The nervous system is composed of vast neuronal circuits that are highly regulated to ensure proper synaptic transmission. Disruption of protein function at the synapse can impair communication between neurons and in some disease states cause neuronal cell death. In many of these neurodegenerative diseases, axon degeneration occurs prior to neuronal death, and neurodegenerative disease-associated mutations have been found in several endoplasmic reticulum (ER) resident proteins. In particular reticulon, atlastin and receptor accessory protein 1 (REEP1) are implicated in hereditary spastic paraplegia (HSP) and vesicle-associated membrane protein-associated protein-B (VAP-B) is implicated in amyotrophic lateral sclerosis (ALS). These proteins localize to contact sites between the ER and plasma membrane. ER-plasma membrane contact sites are specialized regions thought to be important in calcium signaling and lipid transport. However, not much is known about how contact proteins affect axonal plasma membrane integrity, synaptic function and axon degeneration. Extended Synaptotagmin-2 (ESYT-2) is an ER resident protein found at ER-plasma membrane contact sites. Mammals have three esyt genes whereas worms have a single esyt gene, making worms an excellent model system to characterize the role of this protein. Preliminary data using the loss of function allele of esyt-2 (tm5783) suggest that esyt-2 mutants have nervous system and lifespan defects. Imaging of single axons in esyt-2 mutants reveal accelerated changes in axon morphology that is reminiscent of known mutants of neuro- degeneration. Prior studies in yeast have demonstrated a major role for the yeast esyt-2 homolog (tricalbins) in establishing and maintaining ER-plasma membrane contact sites. Interestingly, expression of worm ESYT-2 in an ER-plasma membrane contact site deficient yeast can rescue contact sites suggesting its function is conserved. We will use Saccharomyces cerevisiae and Caenorhabditis elegans as model systems to examine if ESYT-2 regulates axonal membrane phospholipid and diacylglycerol levels and how dysregulation of these lipids perturbs axon integrity, shortens lifespan and ultimately causes neuro-degeneration.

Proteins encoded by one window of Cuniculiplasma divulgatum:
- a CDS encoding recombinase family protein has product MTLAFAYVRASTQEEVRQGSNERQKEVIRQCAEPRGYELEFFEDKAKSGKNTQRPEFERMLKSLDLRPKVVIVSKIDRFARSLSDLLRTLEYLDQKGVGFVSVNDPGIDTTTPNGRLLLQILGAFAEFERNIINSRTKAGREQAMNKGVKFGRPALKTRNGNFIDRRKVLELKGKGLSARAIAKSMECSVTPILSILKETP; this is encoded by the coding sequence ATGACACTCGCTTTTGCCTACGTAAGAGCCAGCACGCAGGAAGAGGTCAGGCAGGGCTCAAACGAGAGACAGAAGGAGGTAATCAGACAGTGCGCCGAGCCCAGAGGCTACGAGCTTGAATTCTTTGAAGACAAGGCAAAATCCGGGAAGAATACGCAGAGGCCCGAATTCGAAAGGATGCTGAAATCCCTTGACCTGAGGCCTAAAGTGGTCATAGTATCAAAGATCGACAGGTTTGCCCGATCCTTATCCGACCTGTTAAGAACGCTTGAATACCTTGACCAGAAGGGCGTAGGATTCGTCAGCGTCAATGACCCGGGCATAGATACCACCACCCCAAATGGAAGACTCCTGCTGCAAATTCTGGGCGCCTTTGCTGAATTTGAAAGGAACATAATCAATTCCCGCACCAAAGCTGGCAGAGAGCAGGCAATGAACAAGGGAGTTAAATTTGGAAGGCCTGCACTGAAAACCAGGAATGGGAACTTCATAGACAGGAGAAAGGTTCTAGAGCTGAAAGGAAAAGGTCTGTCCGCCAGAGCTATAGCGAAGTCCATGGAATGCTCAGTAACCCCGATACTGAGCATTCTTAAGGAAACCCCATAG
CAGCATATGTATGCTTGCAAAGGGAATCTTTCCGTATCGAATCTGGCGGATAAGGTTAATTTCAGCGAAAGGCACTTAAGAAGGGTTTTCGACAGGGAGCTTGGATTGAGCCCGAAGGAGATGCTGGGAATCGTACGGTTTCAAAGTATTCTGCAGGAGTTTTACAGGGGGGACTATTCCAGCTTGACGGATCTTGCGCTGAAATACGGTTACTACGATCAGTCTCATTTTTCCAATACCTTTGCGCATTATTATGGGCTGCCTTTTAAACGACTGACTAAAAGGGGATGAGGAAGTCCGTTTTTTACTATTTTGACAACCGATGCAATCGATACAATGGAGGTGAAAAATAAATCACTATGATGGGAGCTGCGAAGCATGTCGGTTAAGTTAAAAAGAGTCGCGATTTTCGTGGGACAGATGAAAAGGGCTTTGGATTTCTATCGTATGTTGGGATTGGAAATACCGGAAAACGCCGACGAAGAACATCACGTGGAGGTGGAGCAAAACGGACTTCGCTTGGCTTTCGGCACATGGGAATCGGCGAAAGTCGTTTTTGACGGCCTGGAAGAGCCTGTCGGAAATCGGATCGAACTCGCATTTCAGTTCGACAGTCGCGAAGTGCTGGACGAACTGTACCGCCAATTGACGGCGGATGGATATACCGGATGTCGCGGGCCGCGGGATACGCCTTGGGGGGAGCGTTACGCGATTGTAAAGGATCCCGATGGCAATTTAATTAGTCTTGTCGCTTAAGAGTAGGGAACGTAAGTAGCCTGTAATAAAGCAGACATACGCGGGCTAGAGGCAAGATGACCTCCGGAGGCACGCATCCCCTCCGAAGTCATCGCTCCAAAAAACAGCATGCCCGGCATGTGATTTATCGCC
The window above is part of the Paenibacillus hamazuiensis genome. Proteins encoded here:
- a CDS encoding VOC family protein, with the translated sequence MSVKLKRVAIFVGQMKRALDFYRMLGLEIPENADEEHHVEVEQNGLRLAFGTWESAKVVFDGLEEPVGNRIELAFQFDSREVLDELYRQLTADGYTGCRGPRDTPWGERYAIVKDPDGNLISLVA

Several forms of amyotrophic lateral sclerosis (ALS) and hereditary spastic paraplegia (HSP) begin with synapse loss and axon degeneration. Genetic studies of these neuro-degenerative diseases reveal several mutations associated with ER resident proteins that are found particularly at ER-plasma membrane contact sites. Currently, there is no information on why proteins found at these contact sites are important in maintaining neuronal health. This project will be the first in vivo characterization of an ER-plasma membrane contact site protein known as Extended Synaptotagmin-2 in an intact nervous system. Our research plan investigates how loss of ESYT-2 causes axonal lipid dysregulation, synaptic dysfunction and ultimately axon degeneration. Revealing the signaling pathway in which ESYT-2 functions may give insight into a general role for ER-plasma membrane contact sites. The knowledge could provide predictors of disease and development of new drug targets.